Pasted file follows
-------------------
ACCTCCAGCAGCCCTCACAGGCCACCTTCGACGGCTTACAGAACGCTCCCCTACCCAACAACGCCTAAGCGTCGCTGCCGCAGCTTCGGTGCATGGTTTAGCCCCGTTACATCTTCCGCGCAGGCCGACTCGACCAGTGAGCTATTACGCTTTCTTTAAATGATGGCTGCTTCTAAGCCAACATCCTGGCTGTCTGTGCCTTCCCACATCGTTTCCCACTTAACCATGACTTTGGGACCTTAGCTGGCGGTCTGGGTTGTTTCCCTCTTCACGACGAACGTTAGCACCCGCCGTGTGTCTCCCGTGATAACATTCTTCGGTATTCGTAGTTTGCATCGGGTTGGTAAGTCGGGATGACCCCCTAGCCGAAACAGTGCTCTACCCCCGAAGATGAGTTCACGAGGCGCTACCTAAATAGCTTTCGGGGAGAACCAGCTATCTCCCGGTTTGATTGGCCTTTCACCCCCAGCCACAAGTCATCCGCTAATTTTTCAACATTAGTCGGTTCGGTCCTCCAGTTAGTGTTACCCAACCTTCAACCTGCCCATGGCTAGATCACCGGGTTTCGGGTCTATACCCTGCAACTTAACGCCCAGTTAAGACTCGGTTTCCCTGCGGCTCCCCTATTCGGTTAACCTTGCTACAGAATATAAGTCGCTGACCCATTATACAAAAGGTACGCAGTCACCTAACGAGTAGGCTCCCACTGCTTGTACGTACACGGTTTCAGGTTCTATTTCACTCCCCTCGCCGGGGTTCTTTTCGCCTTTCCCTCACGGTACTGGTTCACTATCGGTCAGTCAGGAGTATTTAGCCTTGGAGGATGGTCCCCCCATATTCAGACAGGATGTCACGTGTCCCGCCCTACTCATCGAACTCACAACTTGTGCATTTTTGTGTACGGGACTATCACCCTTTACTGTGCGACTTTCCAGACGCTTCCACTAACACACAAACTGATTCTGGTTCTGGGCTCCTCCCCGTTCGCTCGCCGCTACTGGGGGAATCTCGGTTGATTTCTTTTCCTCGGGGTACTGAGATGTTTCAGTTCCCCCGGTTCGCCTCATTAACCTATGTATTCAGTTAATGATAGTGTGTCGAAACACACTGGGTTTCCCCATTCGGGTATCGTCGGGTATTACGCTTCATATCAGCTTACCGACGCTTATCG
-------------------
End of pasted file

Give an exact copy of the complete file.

ACCTCCAGCAGCCCTCACAGGCCACCTTCGACGGCTTACAGAACGCTCCCCTACCCAACAACGCCTAAGCGTCGCTGCCGCAGCTTCGGTGCATGGTTTAGCCCCGTTACATCTTCCGCGCAGGCCGACTCGACCAGTGAGCTATTACGCTTTCTTTAAATGATGGCTGCTTCTAAGCCAACATCCTGGCTGTCTGTGCCTTCCCACATCGTTTCCCACTTAACCATGACTTTGGGACCTTAGCTGGCGGTCTGGGTTGTTTCCCTCTTCACGACGAACGTTAGCACCCGCCGTGTGTCTCCCGTGATAACATTCTTCGGTATTCGTAGTTTGCATCGGGTTGGTAAGTCGGGATGACCCCCTAGCCGAAACAGTGCTCTACCCCCGAAGATGAGTTCACGAGGCGCTACCTAAATAGCTTTCGGGGAGAACCAGCTATCTCCCGGTTTGATTGGCCTTTCACCCCCAGCCACAAGTCATCCGCTAATTTTTCAACATTAGTCGGTTCGGTCCTCCAGTTAGTGTTACCCAACCTTCAACCTGCCCATGGCTAGATCACCGGGTTTCGGGTCTATACCCTGCAACTTAACGCCCAGTTAAGACTCGGTTTCCCTGCGGCTCCCCTATTCGGTTAACCTTGCTACAGAATATAAGTCGCTGACCCATTATACAAAAGGTACGCAGTCACCTAACGAGTAGGCTCCCACTGCTTGTACGTACACGGTTTCAGGTTCTATTTCACTCCCCTCGCCGGGGTTCTTTTCGCCTTTCCCTCACGGTACTGGTTCACTATCGGTCAGTCAGGAGTATTTAGCCTTGGAGGATGGTCCCCCCATATTCAGACAGGATGTCACGTGTCCCGCCCTACTCATCGAACTCACAACTTGTGCATTTTTGTGTACGGGACTATCACCCTTTACTGTGCGACTTTCCAGACGCTTCCACTAACACACAAACTGATTCTGGTTCTGGGCTCCTCCCCGTTCGCTCGCCGCTACTGGGGGAATCTCGGTTGATTTCTTTTCCTCGGGGTACTGAGATGTTTCAGTTCCCCCGGTTCGCCTCATTAACCTATGTATTCAGTTAATGATAGTGTGTCGAAACACACTGGGTTTCCCCATTCGGGTATCGTCGGGTATTACGCTTCATATCAGCTTACCGACGCTTATCG